Scrap metal firms, including those outside the immediate Danville area, were on heightened alert to contact both police and the utility when any suspicious metal was delivered to their premises.

“Many of the scrap dealers were on board with us and reported on unusual deliveries until a suspect was finally arrested,” says Drazenovich.

Since the rash of thefts, Public Works has moved to replace some manhole covers with lids made of polyvinyl chloride. The lids are slightly more expensive than cast iron and aren’t traffic rated, so they can only be used for raised manholes at sewer outfalls and isolated areas.

“We’re also implementing a new policy that any contractors replacing sewer lines must bring us the metal castings so that the city can recycle them,” says Drazenovich. “In many cases, people selling these items illegally use a cover story that they’re contractors working for the city. Local scrap companies have been made aware of our policy, so anyone claiming to be a construction contractor working for the city is obviously misrepresenting themselves.”

Sewer utilities have also found other solutions to the problem. Tack welding the lids makes theft challenging enough that thieves may be discouraged — although utility workers will also find it more difficult to access those manholes, especially during an emergency. Bolting down lids also disincentivizes thefts, forcing would-be thieves to do more work and risk being noticed while they engage in a lengthy unbolting procedure.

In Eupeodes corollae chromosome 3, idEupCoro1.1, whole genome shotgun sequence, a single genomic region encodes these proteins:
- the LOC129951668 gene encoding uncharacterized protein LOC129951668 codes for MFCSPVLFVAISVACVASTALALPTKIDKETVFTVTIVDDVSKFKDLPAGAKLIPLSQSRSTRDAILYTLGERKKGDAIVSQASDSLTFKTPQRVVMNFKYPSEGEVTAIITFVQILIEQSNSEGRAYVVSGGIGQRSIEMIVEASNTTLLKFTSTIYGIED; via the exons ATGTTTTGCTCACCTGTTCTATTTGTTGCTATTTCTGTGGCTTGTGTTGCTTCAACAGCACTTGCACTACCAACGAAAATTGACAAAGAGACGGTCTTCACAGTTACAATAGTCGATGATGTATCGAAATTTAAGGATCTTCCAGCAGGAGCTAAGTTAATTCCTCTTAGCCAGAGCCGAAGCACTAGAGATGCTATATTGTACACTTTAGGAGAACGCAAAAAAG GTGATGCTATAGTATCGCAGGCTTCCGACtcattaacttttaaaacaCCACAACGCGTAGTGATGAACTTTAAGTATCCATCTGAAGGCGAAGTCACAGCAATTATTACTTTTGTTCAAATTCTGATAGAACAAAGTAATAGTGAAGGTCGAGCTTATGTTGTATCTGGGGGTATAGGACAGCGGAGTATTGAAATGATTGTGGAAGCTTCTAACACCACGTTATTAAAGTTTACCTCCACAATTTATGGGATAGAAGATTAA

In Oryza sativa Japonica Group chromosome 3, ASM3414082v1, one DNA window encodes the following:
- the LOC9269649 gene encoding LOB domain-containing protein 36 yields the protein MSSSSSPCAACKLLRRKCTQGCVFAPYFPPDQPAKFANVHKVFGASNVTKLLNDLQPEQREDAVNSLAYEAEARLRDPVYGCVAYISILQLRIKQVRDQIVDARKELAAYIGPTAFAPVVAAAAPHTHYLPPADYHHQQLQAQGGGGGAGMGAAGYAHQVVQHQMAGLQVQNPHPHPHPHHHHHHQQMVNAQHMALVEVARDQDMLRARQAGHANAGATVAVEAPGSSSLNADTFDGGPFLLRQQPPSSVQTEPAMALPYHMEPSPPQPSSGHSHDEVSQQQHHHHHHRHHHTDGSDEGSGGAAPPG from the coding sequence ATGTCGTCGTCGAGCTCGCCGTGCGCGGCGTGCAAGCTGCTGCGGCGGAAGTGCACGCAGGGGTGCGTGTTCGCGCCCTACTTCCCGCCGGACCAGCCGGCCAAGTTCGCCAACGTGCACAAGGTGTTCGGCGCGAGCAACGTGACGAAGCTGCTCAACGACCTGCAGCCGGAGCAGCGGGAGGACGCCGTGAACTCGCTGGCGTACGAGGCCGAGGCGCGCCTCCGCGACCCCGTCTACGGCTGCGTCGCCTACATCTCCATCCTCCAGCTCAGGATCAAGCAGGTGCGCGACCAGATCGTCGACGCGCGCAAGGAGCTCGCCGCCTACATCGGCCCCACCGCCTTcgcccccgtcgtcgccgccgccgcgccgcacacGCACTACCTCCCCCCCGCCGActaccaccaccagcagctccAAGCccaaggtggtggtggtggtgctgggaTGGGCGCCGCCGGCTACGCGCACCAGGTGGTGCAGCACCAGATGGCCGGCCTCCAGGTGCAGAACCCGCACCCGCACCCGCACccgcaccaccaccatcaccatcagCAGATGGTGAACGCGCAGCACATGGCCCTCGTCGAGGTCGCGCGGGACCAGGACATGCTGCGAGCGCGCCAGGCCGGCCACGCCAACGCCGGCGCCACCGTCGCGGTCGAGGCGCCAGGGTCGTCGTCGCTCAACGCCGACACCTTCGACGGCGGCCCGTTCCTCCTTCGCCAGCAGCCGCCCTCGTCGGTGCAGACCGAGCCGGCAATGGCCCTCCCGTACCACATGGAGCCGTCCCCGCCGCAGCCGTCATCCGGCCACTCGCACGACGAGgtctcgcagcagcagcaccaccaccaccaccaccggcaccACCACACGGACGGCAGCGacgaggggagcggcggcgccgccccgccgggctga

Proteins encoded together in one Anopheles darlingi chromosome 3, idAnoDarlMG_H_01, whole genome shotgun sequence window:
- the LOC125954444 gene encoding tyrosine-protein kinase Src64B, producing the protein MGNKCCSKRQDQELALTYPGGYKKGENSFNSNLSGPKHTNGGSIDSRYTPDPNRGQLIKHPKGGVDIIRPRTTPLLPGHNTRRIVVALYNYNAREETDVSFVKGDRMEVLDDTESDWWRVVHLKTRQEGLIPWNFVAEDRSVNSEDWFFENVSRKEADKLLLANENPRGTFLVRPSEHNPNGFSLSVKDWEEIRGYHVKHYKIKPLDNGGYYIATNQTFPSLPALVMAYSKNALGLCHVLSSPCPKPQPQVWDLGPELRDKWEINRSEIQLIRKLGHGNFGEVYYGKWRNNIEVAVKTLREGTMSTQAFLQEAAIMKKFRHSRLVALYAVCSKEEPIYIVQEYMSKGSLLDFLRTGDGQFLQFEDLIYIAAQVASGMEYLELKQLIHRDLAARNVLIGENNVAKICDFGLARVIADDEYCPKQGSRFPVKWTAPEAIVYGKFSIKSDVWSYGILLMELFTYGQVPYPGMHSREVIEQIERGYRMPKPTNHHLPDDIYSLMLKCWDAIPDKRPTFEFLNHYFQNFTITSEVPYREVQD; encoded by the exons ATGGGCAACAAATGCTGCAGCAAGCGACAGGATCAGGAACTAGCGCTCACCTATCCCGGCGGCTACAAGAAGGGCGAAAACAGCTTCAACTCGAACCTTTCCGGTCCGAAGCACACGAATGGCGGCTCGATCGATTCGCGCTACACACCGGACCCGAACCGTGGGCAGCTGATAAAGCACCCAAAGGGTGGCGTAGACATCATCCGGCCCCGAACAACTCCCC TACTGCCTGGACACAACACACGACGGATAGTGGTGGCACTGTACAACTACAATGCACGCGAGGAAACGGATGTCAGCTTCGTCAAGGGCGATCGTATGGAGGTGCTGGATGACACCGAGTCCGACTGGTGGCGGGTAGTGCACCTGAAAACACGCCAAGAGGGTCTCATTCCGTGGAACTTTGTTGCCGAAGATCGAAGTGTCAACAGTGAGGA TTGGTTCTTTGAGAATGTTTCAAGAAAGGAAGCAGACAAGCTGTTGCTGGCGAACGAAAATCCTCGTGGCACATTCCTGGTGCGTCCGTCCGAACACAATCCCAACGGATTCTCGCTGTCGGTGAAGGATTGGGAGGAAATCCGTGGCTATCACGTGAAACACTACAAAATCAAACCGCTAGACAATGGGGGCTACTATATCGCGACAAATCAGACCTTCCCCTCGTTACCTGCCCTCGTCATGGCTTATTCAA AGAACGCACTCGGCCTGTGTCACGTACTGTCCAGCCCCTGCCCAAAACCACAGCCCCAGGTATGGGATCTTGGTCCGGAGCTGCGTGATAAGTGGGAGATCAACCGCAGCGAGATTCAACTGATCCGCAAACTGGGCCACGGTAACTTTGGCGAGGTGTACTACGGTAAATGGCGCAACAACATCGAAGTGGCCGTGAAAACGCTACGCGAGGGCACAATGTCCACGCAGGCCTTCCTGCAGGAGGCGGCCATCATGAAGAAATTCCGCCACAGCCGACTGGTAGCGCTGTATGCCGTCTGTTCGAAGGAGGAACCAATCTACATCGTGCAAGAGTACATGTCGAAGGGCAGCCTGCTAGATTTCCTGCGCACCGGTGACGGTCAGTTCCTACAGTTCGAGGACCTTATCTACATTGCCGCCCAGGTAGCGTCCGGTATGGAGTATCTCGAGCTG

Companies such as Stabiloc have developed products that not only lock down sewer lids, but also provide an escape route for sewer gas or an explosive force from inside the sewer line.

Daniel C. Bryndle, product development manager with western New York-based VPC Fiberglass, has been working on the company’s manhole cover line since its inception. The product offerings include anything from light-duty covers to a hinged, lockable cover that’s traffic rated at 40,000 pounds.

“Most of our customers are buying lighter fiberglass covers because of ergonomics,” he says. “Injuries from lifting or dropping cast iron manhole covers cost municipalities an average of $60,000 per incident.”

Theft is the second-biggest sales motivator. However, liability issues over deaths and injuries resulting from missing manhole covers far exceed replacement costs as the major concern of most customers.

“Some of the thieves use very elaborate methods,” Bryndle notes. “In some cities, they outfit themselves with reflective vests, construction helmets and orange traffic cones and pretend they’re utility crews.”

While scrap metal thieves targeting sewer manholes may continue to pull up anything that isn’t bolted down, Carrick has a final piece of advice for them:

“I would suggest to individuals engaged in such activities that they’d probably have more rewarding and emotionally stable lives if they simply applied themselves to finding more normal employment.”


Comments on this site are submitted by users and are not endorsed by nor do they reflect the views or opinions of COLE Publishing, Inc. Comments are moderated before being posted.